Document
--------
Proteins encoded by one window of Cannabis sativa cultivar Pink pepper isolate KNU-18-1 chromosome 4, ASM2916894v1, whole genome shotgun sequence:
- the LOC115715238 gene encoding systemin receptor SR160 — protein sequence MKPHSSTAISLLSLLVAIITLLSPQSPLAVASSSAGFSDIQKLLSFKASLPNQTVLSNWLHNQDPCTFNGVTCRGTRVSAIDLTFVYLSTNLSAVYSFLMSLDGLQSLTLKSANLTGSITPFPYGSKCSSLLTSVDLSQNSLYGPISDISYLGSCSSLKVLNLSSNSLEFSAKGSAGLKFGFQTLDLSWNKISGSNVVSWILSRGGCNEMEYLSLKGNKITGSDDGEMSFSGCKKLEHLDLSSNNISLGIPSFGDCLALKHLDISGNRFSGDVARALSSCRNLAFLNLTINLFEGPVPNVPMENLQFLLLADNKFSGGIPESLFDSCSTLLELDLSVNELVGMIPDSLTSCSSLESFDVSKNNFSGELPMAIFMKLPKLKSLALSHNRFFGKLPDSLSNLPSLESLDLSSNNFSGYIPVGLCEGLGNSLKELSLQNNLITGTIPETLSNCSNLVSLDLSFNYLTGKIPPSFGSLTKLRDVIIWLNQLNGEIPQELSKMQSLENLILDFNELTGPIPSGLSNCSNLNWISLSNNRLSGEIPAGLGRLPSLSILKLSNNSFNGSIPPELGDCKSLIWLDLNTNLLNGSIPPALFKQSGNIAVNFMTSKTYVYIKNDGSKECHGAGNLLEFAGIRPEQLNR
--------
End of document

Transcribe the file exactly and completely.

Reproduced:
Proteins encoded by one window of Cannabis sativa cultivar Pink pepper isolate KNU-18-1 chromosome 4, ASM2916894v1, whole genome shotgun sequence:
- the LOC115715238 gene encoding systemin receptor SR160 — protein sequence MKPHSSTAISLLSLLVAIITLLSPQSPLAVASSSAGFSDIQKLLSFKASLPNQTVLSNWLHNQDPCTFNGVTCRGTRVSAIDLTFVYLSTNLSAVYSFLMSLDGLQSLTLKSANLTGSITPFPYGSKCSSLLTSVDLSQNSLYGPISDISYLGSCSSLKVLNLSSNSLEFSAKGSAGLKFGFQTLDLSWNKISGSNVVSWILSRGGCNEMEYLSLKGNKITGSDDGEMSFSGCKKLEHLDLSSNNISLGIPSFGDCLALKHLDISGNRFSGDVARALSSCRNLAFLNLTINLFEGPVPNVPMENLQFLLLADNKFSGGIPESLFDSCSTLLELDLSVNELVGMIPDSLTSCSSLESFDVSKNNFSGELPMAIFMKLPKLKSLALSHNRFFGKLPDSLSNLPSLESLDLSSNNFSGYIPVGLCEGLGNSLKELSLQNNLITGTIPETLSNCSNLVSLDLSFNYLTGKIPPSFGSLTKLRDVIIWLNQLNGEIPQELSKMQSLENLILDFNELTGPIPSGLSNCSNLNWISLSNNRLSGEIPAGLGRLPSLSILKLSNNSFNGSIPPELGDCKSLIWLDLNTNLLNGSIPPALFKQSGNIAVNFMTSKTYVYIKNDGSKECHGAGNLLEFAGIRPEQLNR